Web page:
Drug-eluting stents (DESs) preserve the mechanical advantages of bare-metal stents, providing greater acute luminal gain compared with balloon angioplasty, although concerns have arisen regarding the long-term benefits of DESs due to observations of late stent thrombosis and increases in target lesion revascularization (TLR) over time. To properly evaluate the comparative risks and benefits of DESs, clinical outcomes must be examined over longer-term follow-up than is required for initial device approval. The SPIRIT III (Clinical Evaluation of the XIENCE V Everolimus Eluting Coronary Stent System in the Treatment of Patients with De Novo Native Coronary Artery Lesions) trial, the pivotal approval trial for the XIENCE V (Abbott Vascular, Santa Clara, California) DES in the United States, randomized patients with symptomatic, noncomplex coronary artery disease to TAXUS EXPRESS2 paclitaxel-eluting stents (PESs) (Boston Scientific, Natick, Massachusetts) or XIENCE V everolimus-eluting stents (EESs) (1). In the SPIRIT III, treatment with EESs was associated with a significant reduction in the amount of in-segment late loss at 8 months (the primary angiographic endpoint), as well as noninferiority with respect to the primary clinical endpoint of target vessel failure (TVF) at 9 months. Given the paucity of long-term data on the safety and efficacy of DESs, we performed a 5-year follow-up analysis of the SPIRIT III trial.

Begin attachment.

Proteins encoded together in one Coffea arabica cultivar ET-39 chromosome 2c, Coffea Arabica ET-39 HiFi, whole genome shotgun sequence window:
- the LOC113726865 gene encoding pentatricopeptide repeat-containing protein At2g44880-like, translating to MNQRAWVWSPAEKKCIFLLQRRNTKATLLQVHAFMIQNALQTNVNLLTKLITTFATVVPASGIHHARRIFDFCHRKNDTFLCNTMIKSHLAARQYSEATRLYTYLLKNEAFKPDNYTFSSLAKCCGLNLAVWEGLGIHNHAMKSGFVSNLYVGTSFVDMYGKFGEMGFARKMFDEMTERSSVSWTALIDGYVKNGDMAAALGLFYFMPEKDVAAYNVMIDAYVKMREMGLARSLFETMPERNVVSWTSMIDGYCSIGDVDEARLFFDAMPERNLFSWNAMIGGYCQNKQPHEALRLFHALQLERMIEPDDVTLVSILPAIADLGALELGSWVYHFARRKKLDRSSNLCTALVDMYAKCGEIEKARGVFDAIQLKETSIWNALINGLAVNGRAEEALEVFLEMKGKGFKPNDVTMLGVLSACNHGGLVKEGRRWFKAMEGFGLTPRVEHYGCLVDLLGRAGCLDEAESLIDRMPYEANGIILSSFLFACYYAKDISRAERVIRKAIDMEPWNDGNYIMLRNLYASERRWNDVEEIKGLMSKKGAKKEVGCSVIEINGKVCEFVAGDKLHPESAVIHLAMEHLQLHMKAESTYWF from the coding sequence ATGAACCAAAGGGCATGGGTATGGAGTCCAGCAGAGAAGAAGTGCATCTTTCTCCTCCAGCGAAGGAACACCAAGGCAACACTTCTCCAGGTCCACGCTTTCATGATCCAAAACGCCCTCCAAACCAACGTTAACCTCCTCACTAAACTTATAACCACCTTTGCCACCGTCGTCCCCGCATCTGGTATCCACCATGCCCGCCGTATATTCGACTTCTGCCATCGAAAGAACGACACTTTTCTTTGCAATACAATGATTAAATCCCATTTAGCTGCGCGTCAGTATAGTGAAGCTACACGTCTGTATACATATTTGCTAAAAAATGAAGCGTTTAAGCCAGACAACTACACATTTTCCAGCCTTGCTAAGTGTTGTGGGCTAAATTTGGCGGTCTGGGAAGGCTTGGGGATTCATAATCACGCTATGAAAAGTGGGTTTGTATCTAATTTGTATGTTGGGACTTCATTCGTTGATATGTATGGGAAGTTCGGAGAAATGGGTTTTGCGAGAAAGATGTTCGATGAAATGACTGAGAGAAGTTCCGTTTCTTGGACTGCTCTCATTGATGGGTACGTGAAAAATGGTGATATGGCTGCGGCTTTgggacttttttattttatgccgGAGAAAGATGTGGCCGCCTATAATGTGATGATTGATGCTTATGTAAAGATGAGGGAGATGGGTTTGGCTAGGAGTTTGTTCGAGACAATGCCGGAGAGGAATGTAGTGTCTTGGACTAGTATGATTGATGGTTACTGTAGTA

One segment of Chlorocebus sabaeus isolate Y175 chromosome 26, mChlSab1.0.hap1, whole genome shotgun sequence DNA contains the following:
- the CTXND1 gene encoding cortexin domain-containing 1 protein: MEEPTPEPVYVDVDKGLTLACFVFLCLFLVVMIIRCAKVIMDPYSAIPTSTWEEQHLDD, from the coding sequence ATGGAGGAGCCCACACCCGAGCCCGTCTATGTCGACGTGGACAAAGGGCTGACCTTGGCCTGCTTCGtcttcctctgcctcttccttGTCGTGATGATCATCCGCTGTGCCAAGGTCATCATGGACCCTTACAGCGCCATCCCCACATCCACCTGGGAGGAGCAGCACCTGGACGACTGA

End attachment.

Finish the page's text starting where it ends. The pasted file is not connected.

The SPIRIT III trial was a prospective, multicenter, randomized, single-blind, controlled clinical trial in which 1,002 patients with either 1 or 2 de novo native coronary artery lesions (maximum of 1 lesion per epicardial coronary artery) were randomized in a 2:1 ratio to receive the everolimus-eluting XIENCE V stent (Abbott Vascular) or the paclitaxel-eluting TAXUS EXPRESS2 stent (Boston Scientific). The trial’s inclusion and exclusion criteria, protocol, primary and pre-specified clinical endpoints are as described in the primary publication (1). Statistical analysis for the 5-year follow-up were similar to that performed for the 2- and 3-year follow-up analyses of the SPIRIT III and performed using SAS version 9.1.3 (SAS Institute, Cary, North Carolina) (2,3).